I’m hoping that both of these observations will turn out to be just bad timing on my part, or just unusual days – and that both will turn up again soon.


Saturday, February 6th, 2010

After an all-day drenching hard, cold rain yesterday, ending in a blustery wind that rattled the branches and wind chimes all night, we awoke to a magical sunrise. The eastern sky was layered in heavy, dark gray clouds with breaks of light. A window of pale light just above the horizon widened and became soft orange, then brighter and deeper orange, red-orange that spread through the clouds like streams. When a shimmering red-gold sun slipped up over the horizon, the sunlight lit the sky and trees as if in a bubble of delicate, clear, rose-yellow light. The air was calm. The gray clouds looked blue. The brown leaves on the oaks hung still. Raindrops glittered with color on the branches. It felt like being inside a sparkling glass globe.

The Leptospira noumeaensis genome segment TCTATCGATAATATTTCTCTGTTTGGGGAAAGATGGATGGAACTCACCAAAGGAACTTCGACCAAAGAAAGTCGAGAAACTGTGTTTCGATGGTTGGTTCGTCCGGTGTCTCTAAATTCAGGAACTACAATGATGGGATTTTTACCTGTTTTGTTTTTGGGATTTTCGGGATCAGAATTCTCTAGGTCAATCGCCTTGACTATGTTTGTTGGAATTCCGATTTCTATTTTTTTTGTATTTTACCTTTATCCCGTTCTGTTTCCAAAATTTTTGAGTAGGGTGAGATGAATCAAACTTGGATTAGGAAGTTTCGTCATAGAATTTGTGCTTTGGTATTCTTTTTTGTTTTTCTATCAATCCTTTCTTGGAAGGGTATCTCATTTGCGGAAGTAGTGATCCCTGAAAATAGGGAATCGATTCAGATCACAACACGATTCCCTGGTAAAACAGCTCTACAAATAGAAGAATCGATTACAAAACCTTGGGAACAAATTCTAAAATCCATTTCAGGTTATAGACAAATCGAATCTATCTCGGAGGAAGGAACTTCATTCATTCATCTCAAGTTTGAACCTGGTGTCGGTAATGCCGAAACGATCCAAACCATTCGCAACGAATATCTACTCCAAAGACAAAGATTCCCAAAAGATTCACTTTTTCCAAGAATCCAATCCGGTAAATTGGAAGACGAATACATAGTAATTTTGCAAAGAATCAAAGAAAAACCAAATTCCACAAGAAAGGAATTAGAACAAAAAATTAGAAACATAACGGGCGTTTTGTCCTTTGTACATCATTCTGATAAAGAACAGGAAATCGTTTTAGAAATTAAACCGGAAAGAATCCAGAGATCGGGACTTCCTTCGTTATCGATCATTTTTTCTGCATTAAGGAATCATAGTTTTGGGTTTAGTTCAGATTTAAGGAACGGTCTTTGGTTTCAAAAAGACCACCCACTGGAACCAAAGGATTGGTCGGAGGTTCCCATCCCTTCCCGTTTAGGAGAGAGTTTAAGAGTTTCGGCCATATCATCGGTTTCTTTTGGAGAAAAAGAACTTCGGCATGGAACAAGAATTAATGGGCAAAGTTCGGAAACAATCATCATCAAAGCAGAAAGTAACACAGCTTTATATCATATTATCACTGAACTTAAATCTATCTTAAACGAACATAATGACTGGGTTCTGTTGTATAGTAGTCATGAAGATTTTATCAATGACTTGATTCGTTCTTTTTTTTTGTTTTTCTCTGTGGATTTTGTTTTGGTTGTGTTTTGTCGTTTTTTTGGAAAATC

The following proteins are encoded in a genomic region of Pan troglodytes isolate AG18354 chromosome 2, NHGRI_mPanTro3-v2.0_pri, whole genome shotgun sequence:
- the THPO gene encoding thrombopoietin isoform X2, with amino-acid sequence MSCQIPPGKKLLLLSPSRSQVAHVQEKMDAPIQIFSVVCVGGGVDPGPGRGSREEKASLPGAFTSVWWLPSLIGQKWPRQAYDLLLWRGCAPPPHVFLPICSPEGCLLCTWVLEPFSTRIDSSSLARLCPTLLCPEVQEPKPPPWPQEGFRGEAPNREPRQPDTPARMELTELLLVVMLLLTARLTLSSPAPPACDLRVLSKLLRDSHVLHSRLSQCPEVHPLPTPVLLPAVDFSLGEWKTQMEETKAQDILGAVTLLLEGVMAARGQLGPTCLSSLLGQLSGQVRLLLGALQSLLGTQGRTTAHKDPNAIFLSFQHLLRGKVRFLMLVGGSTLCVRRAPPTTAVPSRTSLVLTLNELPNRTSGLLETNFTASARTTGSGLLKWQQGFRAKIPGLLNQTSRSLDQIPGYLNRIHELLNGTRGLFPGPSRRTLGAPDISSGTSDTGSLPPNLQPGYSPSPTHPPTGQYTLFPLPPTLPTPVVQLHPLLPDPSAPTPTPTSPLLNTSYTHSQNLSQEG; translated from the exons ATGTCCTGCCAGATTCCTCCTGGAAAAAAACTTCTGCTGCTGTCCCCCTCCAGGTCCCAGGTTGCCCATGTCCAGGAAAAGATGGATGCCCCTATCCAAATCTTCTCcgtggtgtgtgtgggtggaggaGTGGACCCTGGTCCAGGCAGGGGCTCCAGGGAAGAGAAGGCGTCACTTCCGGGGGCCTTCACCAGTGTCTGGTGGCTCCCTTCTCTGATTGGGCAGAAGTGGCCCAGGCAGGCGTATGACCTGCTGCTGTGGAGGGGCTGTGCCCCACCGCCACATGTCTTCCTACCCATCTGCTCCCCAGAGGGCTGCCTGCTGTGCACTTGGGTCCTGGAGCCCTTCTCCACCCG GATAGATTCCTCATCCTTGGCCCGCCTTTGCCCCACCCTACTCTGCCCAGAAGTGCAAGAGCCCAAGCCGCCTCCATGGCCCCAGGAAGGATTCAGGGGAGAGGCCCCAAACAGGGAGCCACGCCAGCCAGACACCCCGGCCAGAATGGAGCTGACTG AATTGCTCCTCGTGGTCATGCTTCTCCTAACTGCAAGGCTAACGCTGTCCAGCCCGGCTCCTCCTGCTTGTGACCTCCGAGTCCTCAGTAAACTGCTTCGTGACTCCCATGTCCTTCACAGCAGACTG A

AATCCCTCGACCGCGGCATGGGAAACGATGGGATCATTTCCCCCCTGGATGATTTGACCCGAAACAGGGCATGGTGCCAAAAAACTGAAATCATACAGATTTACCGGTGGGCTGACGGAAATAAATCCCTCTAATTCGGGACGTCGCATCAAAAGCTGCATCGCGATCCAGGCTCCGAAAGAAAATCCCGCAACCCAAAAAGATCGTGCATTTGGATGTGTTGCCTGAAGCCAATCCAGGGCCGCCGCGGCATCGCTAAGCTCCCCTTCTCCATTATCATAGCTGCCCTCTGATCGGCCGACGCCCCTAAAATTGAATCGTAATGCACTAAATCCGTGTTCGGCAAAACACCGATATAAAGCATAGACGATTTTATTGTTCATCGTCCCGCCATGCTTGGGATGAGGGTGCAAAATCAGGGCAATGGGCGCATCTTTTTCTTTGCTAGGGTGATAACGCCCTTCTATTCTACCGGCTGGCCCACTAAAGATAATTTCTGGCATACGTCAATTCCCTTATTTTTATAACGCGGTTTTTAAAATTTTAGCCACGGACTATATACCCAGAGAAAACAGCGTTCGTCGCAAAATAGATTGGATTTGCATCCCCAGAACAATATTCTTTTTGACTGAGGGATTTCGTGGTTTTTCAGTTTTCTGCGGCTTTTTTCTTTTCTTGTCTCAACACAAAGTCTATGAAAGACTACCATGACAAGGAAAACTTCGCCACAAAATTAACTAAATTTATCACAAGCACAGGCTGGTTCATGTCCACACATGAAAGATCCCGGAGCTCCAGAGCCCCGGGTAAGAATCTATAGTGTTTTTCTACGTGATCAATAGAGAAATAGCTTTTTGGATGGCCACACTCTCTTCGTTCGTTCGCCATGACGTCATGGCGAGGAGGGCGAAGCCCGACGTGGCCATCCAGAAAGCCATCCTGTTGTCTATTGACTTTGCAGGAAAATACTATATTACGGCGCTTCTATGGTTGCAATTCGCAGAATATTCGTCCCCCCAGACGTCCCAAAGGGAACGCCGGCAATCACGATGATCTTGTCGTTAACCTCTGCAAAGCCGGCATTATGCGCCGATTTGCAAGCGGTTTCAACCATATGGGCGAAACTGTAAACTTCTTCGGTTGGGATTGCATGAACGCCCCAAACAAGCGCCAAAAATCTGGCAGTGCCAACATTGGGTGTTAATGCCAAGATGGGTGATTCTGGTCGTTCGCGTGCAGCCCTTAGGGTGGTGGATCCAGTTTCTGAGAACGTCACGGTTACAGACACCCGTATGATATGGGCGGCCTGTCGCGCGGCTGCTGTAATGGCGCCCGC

Then the sun slipped further up and the dense, coal-dark bank of clouds closed in again. The magic light disappeared in a breath. The day became heavy, dull and gray again and the wind began to blow. It all had lasted only moments.

Goldfinches mewed from the feeders on the deck below. A Red-bellied Woodpecker called quuuuurrrrr. A little brown Carolina Wren flew to the rail of the balcony outside our windows, tail cocked up high and head pumping up and down assertively, and sang, loud, energetic and bold.

Squirrel Chasing a Bird

Thursday, February 4th, 2010

On a cold, gray, rainy day, all the usual small birds were pretty active around the front yard feeders – Chickadees, Titmice, a pair of House Finches, Downy Woodpecker, Brown-headed Nuthatches, Mockingbird, Red-bellied Woodpecker. One Yellow-rumped Warbler made several visits to one of the feeders, which is a little unusual. Cardinals, Dark-eyed Juncos, White-throated Sparrows and Mourning Doves fed on the ground.